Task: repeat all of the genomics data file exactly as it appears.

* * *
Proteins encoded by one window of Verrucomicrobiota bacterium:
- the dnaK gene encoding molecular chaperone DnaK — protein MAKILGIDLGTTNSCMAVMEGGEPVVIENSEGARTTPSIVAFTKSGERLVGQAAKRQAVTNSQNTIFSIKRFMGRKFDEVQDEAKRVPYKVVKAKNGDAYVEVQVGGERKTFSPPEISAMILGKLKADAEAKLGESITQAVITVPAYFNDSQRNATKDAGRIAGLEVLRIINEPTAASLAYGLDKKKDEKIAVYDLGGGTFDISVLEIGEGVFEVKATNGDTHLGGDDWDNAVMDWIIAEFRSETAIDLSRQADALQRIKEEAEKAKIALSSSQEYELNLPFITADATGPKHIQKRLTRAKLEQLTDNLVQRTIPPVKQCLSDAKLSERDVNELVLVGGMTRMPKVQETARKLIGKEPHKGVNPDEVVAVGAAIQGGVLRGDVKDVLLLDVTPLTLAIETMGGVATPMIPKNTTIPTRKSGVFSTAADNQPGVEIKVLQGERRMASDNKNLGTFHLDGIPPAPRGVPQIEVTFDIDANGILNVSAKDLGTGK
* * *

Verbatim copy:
Proteins encoded by one window of Verrucomicrobiota bacterium:
- the dnaK gene encoding molecular chaperone DnaK — protein MAKILGIDLGTTNSCMAVMEGGEPVVIENSEGARTTPSIVAFTKSGERLVGQAAKRQAVTNSQNTIFSIKRFMGRKFDEVQDEAKRVPYKVVKAKNGDAYVEVQVGGERKTFSPPEISAMILGKLKADAEAKLGESITQAVITVPAYFNDSQRNATKDAGRIAGLEVLRIINEPTAASLAYGLDKKKDEKIAVYDLGGGTFDISVLEIGEGVFEVKATNGDTHLGGDDWDNAVMDWIIAEFRSETAIDLSRQADALQRIKEEAEKAKIALSSSQEYELNLPFITADATGPKHIQKRLTRAKLEQLTDNLVQRTIPPVKQCLSDAKLSERDVNELVLVGGMTRMPKVQETARKLIGKEPHKGVNPDEVVAVGAAIQGGVLRGDVKDVLLLDVTPLTLAIETMGGVATPMIPKNTTIPTRKSGVFSTAADNQPGVEIKVLQGERRMASDNKNLGTFHLDGIPPAPRGVPQIEVTFDIDANGILNVSAKDLGTGK